In the example below you can see 2 lenses above the EncryptCard method. The first lens show you that there are 18 references to this method, and the 2nd lens tells you there are 14 unit tests for this method, and all 14 of those tests are passing.
In the screen shot above, if you click on the ‘14/14 Passing’ Lens you will see a small balloon popup appear. From here you will see a list of the tests covering that method. You can double click on any of the tests to go to the actual test code, or you can run that subset of tests directly from the balloon popup. There is also a ‘Dock Popup’ button that will move this information into a docked window (as shown in the screen shot as the screen snipper tool I am using wouldn’t let me get a screen grab with the balloon window open).
The screenshot above shows the options you get if you click on the references lens. This is very useful to see at a glance what code is calling the object you are working on. There is also a button to show the code the lens is associated with on the code map. This is great if you are working on a code base that you are not totally familiar with, which is a grim reality in the brownfield development environment of legacy enterprise software.
Code maps can get fairly complex and use a lot of screen real-estate. The code map view in the screen shot above works OK as I am viewing on a decent sized 24” screen, but a lot of the time you will need to dock the code map into a window on top of the code, or move it out to a 2nd monitor. The user experience of Visual Studio is really transformed when you use it on a 2nd screen.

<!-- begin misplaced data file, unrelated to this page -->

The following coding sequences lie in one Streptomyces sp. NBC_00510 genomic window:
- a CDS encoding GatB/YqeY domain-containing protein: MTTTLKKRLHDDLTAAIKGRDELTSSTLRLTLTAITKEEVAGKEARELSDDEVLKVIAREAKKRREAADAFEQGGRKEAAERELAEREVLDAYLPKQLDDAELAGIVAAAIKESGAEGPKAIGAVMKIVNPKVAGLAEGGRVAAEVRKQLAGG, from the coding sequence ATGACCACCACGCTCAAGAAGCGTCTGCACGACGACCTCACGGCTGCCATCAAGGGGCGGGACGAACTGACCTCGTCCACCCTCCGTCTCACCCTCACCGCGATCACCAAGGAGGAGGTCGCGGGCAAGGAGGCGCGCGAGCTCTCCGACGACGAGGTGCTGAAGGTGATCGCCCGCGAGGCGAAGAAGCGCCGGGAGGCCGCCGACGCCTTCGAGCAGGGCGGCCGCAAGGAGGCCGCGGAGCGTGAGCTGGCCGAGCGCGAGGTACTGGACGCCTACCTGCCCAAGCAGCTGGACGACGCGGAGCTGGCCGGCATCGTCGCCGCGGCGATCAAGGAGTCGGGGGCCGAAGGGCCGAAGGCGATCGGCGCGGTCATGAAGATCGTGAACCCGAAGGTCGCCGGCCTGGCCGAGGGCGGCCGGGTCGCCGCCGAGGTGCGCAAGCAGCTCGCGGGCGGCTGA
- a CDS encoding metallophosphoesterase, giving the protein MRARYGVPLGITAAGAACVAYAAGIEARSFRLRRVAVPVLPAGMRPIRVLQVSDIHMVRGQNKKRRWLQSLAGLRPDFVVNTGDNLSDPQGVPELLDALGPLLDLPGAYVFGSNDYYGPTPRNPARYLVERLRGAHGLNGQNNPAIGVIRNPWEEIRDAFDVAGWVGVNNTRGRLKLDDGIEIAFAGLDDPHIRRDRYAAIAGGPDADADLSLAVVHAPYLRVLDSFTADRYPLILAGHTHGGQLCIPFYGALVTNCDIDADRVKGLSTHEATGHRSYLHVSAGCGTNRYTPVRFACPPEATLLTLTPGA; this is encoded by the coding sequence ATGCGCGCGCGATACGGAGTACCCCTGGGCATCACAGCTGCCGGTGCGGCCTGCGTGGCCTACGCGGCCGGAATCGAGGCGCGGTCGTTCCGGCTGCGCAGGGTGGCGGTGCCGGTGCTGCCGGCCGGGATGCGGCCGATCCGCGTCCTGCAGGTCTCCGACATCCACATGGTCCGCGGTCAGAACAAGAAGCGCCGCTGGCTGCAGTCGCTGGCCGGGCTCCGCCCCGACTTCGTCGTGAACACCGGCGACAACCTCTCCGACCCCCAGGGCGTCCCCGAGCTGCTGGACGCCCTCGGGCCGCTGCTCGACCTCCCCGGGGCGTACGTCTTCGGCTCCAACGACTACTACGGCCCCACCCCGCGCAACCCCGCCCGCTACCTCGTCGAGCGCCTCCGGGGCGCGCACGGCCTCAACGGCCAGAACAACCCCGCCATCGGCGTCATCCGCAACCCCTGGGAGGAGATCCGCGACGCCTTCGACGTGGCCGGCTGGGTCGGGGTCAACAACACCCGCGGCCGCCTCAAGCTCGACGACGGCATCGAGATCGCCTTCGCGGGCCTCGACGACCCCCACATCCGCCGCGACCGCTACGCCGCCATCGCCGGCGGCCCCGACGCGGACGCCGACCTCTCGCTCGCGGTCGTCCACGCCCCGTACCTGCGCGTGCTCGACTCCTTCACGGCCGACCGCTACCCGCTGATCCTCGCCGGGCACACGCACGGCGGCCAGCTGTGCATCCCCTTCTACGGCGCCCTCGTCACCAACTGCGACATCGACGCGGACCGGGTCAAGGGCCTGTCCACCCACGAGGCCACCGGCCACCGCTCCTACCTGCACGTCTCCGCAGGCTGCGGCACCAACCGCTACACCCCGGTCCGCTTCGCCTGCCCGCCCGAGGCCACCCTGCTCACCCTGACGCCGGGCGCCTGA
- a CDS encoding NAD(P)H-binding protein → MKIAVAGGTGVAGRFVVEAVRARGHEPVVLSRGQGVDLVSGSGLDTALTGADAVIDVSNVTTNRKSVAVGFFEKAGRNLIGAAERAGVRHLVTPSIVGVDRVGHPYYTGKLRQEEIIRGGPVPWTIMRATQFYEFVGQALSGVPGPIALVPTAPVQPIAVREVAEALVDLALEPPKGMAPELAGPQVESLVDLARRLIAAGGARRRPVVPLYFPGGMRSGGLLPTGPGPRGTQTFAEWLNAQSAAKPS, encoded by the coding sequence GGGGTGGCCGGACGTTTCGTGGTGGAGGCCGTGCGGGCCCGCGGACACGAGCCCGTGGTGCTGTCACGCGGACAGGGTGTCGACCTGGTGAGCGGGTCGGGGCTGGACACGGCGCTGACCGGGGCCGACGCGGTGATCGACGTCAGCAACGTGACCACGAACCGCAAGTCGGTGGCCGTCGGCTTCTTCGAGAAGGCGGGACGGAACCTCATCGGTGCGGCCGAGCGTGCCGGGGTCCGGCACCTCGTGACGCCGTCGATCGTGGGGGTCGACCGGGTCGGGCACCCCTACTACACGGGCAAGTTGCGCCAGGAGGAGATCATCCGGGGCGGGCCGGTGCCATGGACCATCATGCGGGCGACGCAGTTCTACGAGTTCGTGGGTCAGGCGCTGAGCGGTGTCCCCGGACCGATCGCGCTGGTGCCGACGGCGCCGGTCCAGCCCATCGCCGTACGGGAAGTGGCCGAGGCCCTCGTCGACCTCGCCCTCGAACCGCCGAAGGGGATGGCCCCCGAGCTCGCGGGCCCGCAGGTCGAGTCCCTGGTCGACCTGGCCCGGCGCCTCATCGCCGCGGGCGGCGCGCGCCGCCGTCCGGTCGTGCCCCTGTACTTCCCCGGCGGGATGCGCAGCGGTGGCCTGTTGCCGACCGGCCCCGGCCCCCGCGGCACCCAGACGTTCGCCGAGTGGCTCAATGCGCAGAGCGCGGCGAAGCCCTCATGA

Visual Studio also provides a set of Code Lenses if your project is connected to a TFS repository. This lets you view changes, bugs and work items associated with the code you are working on. These TFS Code Lenses really enrich the user experience when working with TFS.
Test Explorer – Sort by Class
Since the last couple of service packs for Visual Studio 2012, the new Test Explorer view has got much better, but the feature I really missed was a group by class option. Thankfully, Microsoft have now added it, so instead of just group by duration, outcome, traits and project, you can now view tests grouped by the class that they belong too.
To change the grouping to group by class, just right click in the Test Explorer window and select ‘Class’ from the ‘Group By’ sub menu.
Sign in to Visual Studio
The final feature I want to mention is the new Sign in to Visual Studio using a Microsoft account. This helps personalize and optimize your Visual Studio development experience. The new connected IDE uses your Microsoft account to connect to your Visual Studio profile, including any team accounts for Team Foundation Services. The first time that you start Visual Studio, you supply the credentials for your Microsoft account. Based on that authentication, Visual Studio finds and applies your license and synchronizes your settings (such as fonts, language preference, and keyboard settings) across all of your computers.
The move from Visual Studio 2010 to 2012 was a radical step between the two versions. The new user interface really seemed to divide opinion. Personally I loved the new direction. The change from Visual Studio 2012 to 2013 isn’t as radical, but the new IDE features they have added really make for an improved user experience. I have been working with the new IDE for just over a week now, and I am already using these features constantly.
For some people these types of features may not be that new when you have used the Visual Studio Power Tools, Resharper, or Code Rush, but using those tools compliments what is now available in Visual Studio. Microsoft has now provided the old and much loved ‘Blue’ theme out of the box and they have also added a subtle splash of color over the IDE. Whilst these are subtle, I feel they add to the user experience, as you will be staring at these screen for hours on end. Overall I am very impressed with this update and I look forward to seeing what Microsoft does next.